• Other suggestions:

    A Child is Born in Bethlehem / Puer Natus in Bethlehem
    Again We Keep This Solemn Fast
    By All Your Saints in Warfare
    Come, My Way, My Truth, My Life
    Comfort, Comfort, O My People
    Draw Nigh and Take the Body of Our Lord
    Father, We Thank Thee Who Hast Planted
    Hail Thee, Festival Day
    Jerusalem, My Happy Home
    O God, Our Help in Ages Past
    O Jesus, Joy of Loving Hearts
    Praise, My Soul, the King of Heaven
    Sing We of the Blessed Mother
    The God Whom Earth and Sea and Sky
    The King Shall Come When Morning Dawns
    Virgin, Wholly Marvelous
    What Wondrous Love is This

    Omit: O Holy Spirit, By Whose Breath – "Come, Holy Ghost" is a better rendition of “Veni Creator Spiritus”

    A few are not among my favorites (I find “Lord, You Give the Great Commission” is a bit long-winded) – otherwise, very good choices.
    Thanked by 2teachermom24 kenstb
  • Mark P.
    Posts: 248
    Hail Queen of Heav'n
    Both tunes of Soul of My Savior
  • Kathy
    Posts: 5,364
    All Praise to Thee, for Thou, O King Divine
  • O Sun of Justice (to the tune of Jesus Dulcis Memoriae)
    Parce Domine
    God, We Praise You
    Where Charity and Love Prevail
    Thanked by 1kenstb
  • Take Up Your Cross
  • eft94530eft94530
    Posts: 1,576
    Perhaps the above posters can edit their posts (click tiny "edit" in upper right corner)
    and follow each hymn suggestion with parenthesis ()
    into which would be listed the occasion(s)
    at which the hymn would be most appropriate.
  • francisfrancis
    Posts: 9,562
    Wow yall... This is a killer hymnal! How similar to the Adoremus?
  • Chrism
    Posts: 808
    I would add:

    Alleluia Song of Sweetness (before Septuagesima EF / before Ash Wednesday OF)
    At the Name of Jesus
    Ave Maria, Thou Virgin and Mother
    Be Thou My Vision
    Bring Flowers of the Rarest (May Crowning only)
    Christ, the Fair Glory (Holy Archangels)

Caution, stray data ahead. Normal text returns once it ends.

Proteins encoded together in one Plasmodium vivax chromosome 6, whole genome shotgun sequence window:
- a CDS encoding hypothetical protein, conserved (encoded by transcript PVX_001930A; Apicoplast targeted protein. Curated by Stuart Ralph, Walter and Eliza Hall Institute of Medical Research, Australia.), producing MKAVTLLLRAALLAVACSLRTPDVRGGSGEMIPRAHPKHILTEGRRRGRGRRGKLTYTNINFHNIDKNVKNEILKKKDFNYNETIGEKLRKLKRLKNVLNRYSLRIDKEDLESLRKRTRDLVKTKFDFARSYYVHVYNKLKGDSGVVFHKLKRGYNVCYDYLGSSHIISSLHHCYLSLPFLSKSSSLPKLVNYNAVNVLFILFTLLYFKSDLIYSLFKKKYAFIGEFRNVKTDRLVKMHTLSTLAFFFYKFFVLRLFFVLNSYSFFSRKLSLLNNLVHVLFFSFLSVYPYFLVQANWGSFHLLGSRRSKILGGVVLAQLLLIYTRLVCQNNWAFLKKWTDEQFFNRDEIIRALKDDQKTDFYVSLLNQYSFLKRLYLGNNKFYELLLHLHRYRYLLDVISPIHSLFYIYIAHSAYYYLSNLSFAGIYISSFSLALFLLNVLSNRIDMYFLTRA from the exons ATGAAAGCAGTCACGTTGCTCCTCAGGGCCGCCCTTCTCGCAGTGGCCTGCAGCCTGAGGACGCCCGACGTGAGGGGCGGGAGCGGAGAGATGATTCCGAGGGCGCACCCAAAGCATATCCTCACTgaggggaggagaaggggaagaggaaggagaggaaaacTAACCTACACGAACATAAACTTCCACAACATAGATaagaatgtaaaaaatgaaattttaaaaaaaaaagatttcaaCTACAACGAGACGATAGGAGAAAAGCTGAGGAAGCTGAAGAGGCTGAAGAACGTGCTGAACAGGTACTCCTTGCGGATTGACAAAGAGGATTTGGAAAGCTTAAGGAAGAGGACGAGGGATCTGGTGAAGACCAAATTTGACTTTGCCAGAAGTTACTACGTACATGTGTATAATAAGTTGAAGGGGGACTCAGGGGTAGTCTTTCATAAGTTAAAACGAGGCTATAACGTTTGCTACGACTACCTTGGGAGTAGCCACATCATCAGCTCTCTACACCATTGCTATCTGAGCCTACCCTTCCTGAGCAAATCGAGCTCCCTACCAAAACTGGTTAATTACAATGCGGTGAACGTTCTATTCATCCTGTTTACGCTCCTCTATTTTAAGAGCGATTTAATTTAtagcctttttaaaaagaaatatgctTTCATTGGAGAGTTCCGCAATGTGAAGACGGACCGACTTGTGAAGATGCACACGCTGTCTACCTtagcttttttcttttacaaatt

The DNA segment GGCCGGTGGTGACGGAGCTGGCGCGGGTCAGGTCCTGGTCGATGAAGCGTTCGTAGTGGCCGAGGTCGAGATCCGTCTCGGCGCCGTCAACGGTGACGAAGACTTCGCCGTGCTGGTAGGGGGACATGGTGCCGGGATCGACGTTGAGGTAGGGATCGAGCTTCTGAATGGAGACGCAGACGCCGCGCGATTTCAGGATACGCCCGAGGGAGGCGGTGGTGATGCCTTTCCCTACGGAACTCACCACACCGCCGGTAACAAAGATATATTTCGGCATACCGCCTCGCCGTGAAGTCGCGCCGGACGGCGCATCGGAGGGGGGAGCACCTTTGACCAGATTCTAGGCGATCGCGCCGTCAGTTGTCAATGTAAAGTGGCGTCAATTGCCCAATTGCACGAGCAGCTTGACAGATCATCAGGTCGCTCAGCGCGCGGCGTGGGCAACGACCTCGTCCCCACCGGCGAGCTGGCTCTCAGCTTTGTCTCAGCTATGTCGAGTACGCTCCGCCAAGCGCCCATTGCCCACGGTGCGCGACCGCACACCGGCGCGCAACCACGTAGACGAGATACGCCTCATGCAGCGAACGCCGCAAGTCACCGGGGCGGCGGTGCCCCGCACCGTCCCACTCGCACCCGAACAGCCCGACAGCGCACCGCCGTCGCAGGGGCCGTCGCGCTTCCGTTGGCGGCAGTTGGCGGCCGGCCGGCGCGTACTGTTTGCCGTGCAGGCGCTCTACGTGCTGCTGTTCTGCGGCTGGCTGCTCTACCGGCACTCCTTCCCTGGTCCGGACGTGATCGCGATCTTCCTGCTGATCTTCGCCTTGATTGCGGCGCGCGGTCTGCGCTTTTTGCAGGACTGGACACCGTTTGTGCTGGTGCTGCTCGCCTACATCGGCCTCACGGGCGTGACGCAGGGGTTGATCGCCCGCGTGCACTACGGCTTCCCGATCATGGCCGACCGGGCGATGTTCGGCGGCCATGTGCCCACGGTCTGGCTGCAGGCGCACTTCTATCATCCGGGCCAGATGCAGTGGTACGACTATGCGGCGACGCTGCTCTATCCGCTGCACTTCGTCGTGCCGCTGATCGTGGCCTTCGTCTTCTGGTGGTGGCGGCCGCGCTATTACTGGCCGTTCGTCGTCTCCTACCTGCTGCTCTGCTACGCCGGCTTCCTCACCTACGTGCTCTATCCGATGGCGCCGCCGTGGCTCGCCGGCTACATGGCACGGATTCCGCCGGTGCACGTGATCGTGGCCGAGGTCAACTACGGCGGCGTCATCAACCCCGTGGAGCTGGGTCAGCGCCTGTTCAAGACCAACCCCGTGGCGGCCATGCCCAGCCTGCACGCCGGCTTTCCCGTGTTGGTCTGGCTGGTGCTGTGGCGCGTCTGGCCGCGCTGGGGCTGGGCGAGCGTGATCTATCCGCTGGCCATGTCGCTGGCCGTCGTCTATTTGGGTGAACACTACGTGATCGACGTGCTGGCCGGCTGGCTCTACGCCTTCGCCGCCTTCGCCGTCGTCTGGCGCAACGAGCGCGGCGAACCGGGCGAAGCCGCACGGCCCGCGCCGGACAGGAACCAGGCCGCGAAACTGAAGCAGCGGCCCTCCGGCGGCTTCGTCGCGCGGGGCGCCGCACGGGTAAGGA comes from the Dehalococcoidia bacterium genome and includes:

Christus Vincit (Roman)
    Christus Vincit (chant)
    Concordi Laetitia
    Crux Fidelis (Good Friday / Exaltation)
    Daily, Daily Sing to Mary
    Glory Be to Jesus (Precious Blood)
    God, Father, Praise and Glory (Trinity Sunday)
    God of Mercy and Compassion
    Hail, Queen of Heaven, the Ocean Star
    Hark, a Thrilling Voice is Sounding (Early Advent)
    Jesus, My Lord, My God, My All
    Lead, Kindly Light
    Long Live the Pope
    Lord, For Tomorrow and Its Needs (Montani)
    Loving Shepherd of thy Sheep
    Mother Dearest, Mother Fairest
    O Christ Behind Thy Temple's Veil (Sacred Heart)
    O Come Divine Messiah
    O God of Loveliness
    O Jesus We Adore Thee ... O Sacrament most holy...
    O Little Town of Bethlehem
    O Lord I Am Not Worthy (First Communion only)
    O Purest of Creatures (Paderborn)
    O Sacred Heart, O Love Divine
    On this Day, O Beautiful Mother (May Crowning only)
    Praise to the Holiest
    Regina Caeli, Jubila - Rejoice, O Mary (Easter)
    Rorate Caeli (chant)
    Spirit Seeking Light and Beauty
    St. Patrick's Breastplate
    Sweet Sacrament Divine
    The Royal Banners Forward Go (words: Vexilla Regis)
    Thou art the Star of Morning
    'Tis the Month of Our Mother (May only)
    To Jesus' Heart All Burning
    Veni, Veni Emmanuel
    Ye Sons and Daughters / O Filii et Filiae
    Ye Watchers and Ye Holy Ones

    and remove:
    The Church's One Foundation
    Thanked by 1teachermom24
  • How similar to the Adoremus?


    Probably most, if not all, of its contents at this point.
  • Two Advent classics:

    People Look East
    O Come, Divine Messiah
    Thanked by 1kenstb
  • francisfrancis
    Posts: 9,562
    Rebecca

    Those are very cool.
  • Thank you so much for listing authentic, solidly-Catholic hymns of lasting and high artistic quality. I'm so pleased to see real hymns that appeal to the head and heart, as well as NOT to see cheap music that appeals to clapping hands and stomping feet represented in this list. Bravo! Anything I would add from the Roman tradition would be modeled around the hymns that are already listed. Let's not forget some of the beautiful ethnic hymns--from the Polish, Slovak, and Italian (etc.) traditions that are so often overlooked today, as well as the music of the Eastern-rite (Byzantine, Ukrainian, Maronite) Catholic church.
  • chonakchonak
    Posts: 8,709
    It's not often someone adds new comments to a discussion that has been idle for three years, but it's OK.

    You might like to have a look at the hymn collection on our main site:
    http://musicasacra.com/music/english-hymns-in-the-commons/
  • ronkrisman
    Posts: 1,359
    Having this discussion bumped provides me with the opportunity to marvel at all the many authentic, solidly-Catholic hymns written by Anglicans and Episcopalians, Methodists, Lutherans, even a few Baptists and Evangelicals and others. Indeed, if all the Latin hymns were to be removed from the list, perhaps a majority of the remaining English-language hymns were not even written by Catholics. I do not bemoan this, but rather rejoice in the fact that the hymns Christians sing contribute to the ever-increasing visible unity of Christ's Church. Praise to you, Lord Jesus Christ!